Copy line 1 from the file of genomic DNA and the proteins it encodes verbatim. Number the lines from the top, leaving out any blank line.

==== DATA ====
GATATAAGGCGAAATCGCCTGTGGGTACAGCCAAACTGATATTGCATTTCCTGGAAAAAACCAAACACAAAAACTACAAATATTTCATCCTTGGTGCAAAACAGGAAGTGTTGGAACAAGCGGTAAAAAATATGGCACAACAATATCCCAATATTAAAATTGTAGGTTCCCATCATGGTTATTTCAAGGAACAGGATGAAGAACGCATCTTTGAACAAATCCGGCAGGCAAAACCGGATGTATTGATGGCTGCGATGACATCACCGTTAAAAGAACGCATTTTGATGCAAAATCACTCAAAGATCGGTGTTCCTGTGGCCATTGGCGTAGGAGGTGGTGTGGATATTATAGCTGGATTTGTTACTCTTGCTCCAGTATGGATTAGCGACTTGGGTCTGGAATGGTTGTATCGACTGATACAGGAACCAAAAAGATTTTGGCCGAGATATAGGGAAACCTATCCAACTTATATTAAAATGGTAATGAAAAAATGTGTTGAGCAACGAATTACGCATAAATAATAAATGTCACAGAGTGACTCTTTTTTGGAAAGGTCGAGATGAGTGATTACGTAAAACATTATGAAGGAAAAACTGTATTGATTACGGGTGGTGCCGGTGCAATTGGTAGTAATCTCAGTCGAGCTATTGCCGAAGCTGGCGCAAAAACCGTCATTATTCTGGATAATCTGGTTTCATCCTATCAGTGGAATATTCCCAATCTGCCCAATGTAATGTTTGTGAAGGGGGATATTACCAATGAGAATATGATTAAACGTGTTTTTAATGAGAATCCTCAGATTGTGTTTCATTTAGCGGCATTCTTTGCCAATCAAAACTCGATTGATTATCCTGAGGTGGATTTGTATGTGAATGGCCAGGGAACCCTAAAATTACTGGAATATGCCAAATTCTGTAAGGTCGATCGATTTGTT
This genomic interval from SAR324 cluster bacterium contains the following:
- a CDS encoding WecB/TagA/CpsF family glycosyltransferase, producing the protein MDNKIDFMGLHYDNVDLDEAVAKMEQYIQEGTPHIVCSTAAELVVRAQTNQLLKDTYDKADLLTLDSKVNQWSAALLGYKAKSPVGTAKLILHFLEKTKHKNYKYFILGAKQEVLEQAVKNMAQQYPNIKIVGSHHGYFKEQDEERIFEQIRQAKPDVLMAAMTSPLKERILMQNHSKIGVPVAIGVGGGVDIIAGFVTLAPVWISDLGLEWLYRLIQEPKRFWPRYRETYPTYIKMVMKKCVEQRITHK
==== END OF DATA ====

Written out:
GATATAAGGCGAAATCGCCTGTGGGTACAGCCAAACTGATATTGCATTTCCTGGAAAAAACCAAACACAAAAACTACAAATATTTCATCCTTGGTGCAAAACAGGAAGTGTTGGAACAAGCGGTAAAAAATATGGCACAACAATATCCCAATATTAAAATTGTAGGTTCCCATCATGGTTATTTCAAGGAACAGGATGAAGAACGCATCTTTGAACAAATCCGGCAGGCAAAACCGGATGTATTGATGGCTGCGATGACATCACCGTTAAAAGAACGCATTTTGATGCAAAATCACTCAAAGATCGGTGTTCCTGTGGCCATTGGCGTAGGAGGTGGTGTGGATATTATAGCTGGATTTGTTACTCTTGCTCCAGTATGGATTAGCGACTTGGGTCTGGAATGGTTGTATCGACTGATACAGGAACCAAAAAGATTTTGGCCGAGATATAGGGAAACCTATCCAACTTATATTAAAATGGTAATGAAAAAATGTGTTGAGCAACGAATTACGCATAAATAATAAATGTCACAGAGTGACTCTTTTTTGGAAAGGTCGAGATGAGTGATTACGTAAAACATTATGAAGGAAAAACTGTATTGATTACGGGTGGTGCCGGTGCAATTGGTAGTAATCTCAGTCGAGCTATTGCCGAAGCTGGCGCAAAAACCGTCATTATTCTGGATAATCTGGTTTCATCCTATCAGTGGAATATTCCCAATCTGCCCAATGTAATGTTTGTGAAGGGGGATATTACCAATGAGAATATGATTAAACGTGTTTTTAATGAGAATCCTCAGATTGTGTTTCATTTAGCGGCATTCTTTGCCAATCAAAACTCGATTGATTATCCTGAGGTGGATTTGTATGTGAATGGCCAGGGAACCCTAAAATTACTGGAATATGCCAAATTCTGTAAGGTCGATCGATTTGTT